Market Devices, Stable Markets and Counterfactuals (Or, Maybe Harrison White Was Wrong)

One of my favorite pieces of economic sociology, and one of the most foundational in the field, is Harrison White’s Where Do Markets Come From?. In that paper, White disputes dominant economic models of markets, arguing that such models rely on businesses making decisions on hypothetical demand and supply curves, rather than actually observed data. White generates stable markets that fit some observed data using only data available to individual firms – specifically, the quantities produced by their competitors, the price competitors charge, and the firm’s own production cost schedule.

I’ve always liked the way White takes economics to task for assuming that actors act on information they can’t possible have. But…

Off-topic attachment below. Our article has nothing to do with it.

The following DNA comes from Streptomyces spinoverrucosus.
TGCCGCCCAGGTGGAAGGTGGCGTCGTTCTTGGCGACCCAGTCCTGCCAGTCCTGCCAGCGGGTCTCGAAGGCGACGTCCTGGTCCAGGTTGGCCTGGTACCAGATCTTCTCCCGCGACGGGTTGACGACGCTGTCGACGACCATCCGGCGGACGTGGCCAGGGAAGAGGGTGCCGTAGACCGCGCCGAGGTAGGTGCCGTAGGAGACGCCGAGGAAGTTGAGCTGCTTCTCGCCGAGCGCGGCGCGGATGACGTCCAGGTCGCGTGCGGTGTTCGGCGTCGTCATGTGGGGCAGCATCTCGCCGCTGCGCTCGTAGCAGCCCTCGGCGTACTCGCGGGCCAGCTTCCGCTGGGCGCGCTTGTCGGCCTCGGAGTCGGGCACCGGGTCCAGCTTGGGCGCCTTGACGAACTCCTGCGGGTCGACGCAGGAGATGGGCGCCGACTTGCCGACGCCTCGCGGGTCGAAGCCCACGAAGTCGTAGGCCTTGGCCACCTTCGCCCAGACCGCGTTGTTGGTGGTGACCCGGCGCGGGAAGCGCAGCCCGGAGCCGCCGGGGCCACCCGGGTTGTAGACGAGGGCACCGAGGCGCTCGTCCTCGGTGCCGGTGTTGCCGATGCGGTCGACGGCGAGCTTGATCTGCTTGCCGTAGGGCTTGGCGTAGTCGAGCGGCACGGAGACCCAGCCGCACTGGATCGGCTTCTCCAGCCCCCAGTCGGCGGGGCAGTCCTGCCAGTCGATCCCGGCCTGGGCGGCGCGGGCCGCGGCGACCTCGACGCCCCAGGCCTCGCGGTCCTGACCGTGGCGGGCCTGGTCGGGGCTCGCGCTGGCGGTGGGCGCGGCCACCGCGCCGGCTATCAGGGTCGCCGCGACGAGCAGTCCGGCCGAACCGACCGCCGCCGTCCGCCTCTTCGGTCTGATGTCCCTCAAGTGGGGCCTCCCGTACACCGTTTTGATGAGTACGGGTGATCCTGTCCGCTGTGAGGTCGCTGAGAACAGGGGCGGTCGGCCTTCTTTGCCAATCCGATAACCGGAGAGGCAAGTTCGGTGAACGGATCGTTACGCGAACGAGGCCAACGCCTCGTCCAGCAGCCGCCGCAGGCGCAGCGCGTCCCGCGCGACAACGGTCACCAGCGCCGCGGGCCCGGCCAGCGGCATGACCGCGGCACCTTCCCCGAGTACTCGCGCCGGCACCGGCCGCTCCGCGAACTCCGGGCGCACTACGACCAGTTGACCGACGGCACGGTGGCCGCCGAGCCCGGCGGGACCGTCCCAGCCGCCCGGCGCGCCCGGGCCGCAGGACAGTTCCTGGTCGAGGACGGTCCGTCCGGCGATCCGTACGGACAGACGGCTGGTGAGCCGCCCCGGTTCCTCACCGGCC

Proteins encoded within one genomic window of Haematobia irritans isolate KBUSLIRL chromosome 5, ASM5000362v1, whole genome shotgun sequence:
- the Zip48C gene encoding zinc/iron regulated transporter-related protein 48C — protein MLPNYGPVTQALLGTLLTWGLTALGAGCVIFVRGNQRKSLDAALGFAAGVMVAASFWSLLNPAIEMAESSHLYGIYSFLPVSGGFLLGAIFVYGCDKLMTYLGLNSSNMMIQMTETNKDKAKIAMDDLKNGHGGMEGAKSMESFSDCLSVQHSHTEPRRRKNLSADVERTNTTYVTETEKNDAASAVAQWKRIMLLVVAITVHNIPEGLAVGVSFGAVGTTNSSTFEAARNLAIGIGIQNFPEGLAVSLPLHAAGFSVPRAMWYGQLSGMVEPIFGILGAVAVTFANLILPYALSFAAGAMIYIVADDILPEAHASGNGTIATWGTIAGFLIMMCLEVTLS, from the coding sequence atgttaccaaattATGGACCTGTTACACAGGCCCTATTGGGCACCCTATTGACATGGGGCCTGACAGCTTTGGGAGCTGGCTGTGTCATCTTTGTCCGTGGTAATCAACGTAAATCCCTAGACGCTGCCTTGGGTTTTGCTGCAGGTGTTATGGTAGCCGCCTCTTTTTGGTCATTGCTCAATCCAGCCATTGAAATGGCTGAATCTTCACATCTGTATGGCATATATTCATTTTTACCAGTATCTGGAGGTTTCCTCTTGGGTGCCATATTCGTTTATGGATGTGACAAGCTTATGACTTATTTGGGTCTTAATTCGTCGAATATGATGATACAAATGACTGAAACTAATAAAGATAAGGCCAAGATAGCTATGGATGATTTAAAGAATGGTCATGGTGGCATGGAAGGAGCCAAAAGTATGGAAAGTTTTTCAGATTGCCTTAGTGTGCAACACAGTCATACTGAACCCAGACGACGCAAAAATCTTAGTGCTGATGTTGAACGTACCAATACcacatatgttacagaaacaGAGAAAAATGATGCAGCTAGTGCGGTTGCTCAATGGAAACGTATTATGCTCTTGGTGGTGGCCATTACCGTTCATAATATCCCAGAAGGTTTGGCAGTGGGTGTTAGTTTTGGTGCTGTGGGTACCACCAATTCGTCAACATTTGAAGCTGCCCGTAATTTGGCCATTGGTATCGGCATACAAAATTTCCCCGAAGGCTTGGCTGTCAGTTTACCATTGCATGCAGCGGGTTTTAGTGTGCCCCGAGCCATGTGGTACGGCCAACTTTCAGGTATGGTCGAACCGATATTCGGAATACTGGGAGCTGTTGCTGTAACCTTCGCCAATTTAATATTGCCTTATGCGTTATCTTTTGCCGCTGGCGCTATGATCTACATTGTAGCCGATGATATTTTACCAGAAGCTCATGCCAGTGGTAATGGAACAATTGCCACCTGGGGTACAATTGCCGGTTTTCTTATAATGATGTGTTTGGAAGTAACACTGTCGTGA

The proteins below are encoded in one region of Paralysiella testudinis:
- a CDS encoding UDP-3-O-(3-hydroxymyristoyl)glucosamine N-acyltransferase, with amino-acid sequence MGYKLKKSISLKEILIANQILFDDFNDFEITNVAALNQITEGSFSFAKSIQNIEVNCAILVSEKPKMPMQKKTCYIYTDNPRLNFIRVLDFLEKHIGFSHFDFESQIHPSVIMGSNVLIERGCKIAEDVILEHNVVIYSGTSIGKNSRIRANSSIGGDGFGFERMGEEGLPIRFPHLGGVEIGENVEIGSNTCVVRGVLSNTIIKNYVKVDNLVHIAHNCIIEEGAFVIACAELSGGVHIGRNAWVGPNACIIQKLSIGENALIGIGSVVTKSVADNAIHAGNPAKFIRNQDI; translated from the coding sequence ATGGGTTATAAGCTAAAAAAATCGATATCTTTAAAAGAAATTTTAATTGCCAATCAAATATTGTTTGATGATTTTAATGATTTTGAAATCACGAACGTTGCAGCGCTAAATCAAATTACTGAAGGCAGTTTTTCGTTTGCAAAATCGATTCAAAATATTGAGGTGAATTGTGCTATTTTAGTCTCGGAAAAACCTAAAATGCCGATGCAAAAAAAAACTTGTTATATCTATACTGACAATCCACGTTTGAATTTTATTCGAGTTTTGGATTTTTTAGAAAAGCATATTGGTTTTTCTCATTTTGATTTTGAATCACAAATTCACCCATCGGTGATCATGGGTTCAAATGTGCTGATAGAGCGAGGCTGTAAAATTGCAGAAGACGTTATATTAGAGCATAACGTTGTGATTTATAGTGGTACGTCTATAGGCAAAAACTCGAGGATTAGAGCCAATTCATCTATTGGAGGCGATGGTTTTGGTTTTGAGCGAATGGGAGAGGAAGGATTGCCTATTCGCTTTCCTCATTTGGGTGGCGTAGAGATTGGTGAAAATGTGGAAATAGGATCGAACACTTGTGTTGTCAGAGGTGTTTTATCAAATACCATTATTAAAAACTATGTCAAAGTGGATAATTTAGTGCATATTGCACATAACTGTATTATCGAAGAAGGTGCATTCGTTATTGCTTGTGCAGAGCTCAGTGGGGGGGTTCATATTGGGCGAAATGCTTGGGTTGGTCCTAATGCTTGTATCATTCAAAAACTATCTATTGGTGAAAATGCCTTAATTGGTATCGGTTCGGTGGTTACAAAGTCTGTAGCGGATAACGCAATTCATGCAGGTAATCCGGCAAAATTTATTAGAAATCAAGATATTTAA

Today, I’m reading through documents for a professor I’m working for. Many of the documents are what Callon, Millo and Muniesa might call “Market Devices” – specifically, in this case, forecasts of supply and demand based on all kinds of technical and political assumptions. The details aren’t important here, but the end result is: page after page of hypotheticals, given form, and made actionable. If I were an executive of a company in this industry, I could open up this book and say, ah yes, here’s how much of the product will be demanded in 5 years, and in 10, and here’s how much production capacity currently exists, and all the known planned expansions. Etc. Yeah, the projections are just projections – but they are projected, and thus can be used in decision-making.

So, as a provocative closing, I’ll ask – does the performativity approach imply that (at least for markets with a sufficient amount of economization, enough market devices) White was wrong? What can we learn from comparing these two approaches (and the standard economic account)? Is there a way to merge the two approaches?


1 Comment

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